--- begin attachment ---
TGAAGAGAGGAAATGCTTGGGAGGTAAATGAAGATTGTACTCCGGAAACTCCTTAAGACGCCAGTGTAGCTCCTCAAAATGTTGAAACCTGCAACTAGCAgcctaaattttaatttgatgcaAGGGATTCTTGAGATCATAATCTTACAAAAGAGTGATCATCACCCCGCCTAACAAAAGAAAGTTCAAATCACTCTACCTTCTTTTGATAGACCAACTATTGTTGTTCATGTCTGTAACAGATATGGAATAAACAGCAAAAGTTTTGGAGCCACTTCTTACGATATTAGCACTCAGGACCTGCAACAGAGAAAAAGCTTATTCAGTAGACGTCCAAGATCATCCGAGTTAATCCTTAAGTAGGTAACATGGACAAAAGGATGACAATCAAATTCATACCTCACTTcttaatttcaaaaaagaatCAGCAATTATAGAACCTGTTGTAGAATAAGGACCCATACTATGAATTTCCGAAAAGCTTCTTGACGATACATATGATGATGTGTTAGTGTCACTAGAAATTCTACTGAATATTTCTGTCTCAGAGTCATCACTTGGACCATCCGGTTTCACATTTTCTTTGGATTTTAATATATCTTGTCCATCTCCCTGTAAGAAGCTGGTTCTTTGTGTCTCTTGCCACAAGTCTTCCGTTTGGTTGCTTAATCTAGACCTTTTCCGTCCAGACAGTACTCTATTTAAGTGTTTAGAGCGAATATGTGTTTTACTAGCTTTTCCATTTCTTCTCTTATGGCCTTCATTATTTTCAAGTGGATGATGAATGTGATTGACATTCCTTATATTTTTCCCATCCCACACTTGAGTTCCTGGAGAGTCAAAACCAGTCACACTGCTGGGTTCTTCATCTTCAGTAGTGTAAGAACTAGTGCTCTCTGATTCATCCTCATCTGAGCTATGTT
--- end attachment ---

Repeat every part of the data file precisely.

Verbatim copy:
TGAAGAGAGGAAATGCTTGGGAGGTAAATGAAGATTGTACTCCGGAAACTCCTTAAGACGCCAGTGTAGCTCCTCAAAATGTTGAAACCTGCAACTAGCAgcctaaattttaatttgatgcaAGGGATTCTTGAGATCATAATCTTACAAAAGAGTGATCATCACCCCGCCTAACAAAAGAAAGTTCAAATCACTCTACCTTCTTTTGATAGACCAACTATTGTTGTTCATGTCTGTAACAGATATGGAATAAACAGCAAAAGTTTTGGAGCCACTTCTTACGATATTAGCACTCAGGACCTGCAACAGAGAAAAAGCTTATTCAGTAGACGTCCAAGATCATCCGAGTTAATCCTTAAGTAGGTAACATGGACAAAAGGATGACAATCAAATTCATACCTCACTTcttaatttcaaaaaagaatCAGCAATTATAGAACCTGTTGTAGAATAAGGACCCATACTATGAATTTCCGAAAAGCTTCTTGACGATACATATGATGATGTGTTAGTGTCACTAGAAATTCTACTGAATATTTCTGTCTCAGAGTCATCACTTGGACCATCCGGTTTCACATTTTCTTTGGATTTTAATATATCTTGTCCATCTCCCTGTAAGAAGCTGGTTCTTTGTGTCTCTTGCCACAAGTCTTCCGTTTGGTTGCTTAATCTAGACCTTTTCCGTCCAGACAGTACTCTATTTAAGTGTTTAGAGCGAATATGTGTTTTACTAGCTTTTCCATTTCTTCTCTTATGGCCTTCATTATTTTCAAGTGGATGATGAATGTGATTGACATTCCTTATATTTTTCCCATCCCACACTTGAGTTCCTGGAGAGTCAAAACCAGTCACACTGCTGGGTTCTTCATCTTCAGTAGTGTAAGAACTAGTGCTCTCTGATTCATCCTCATCTGAGCTATGTT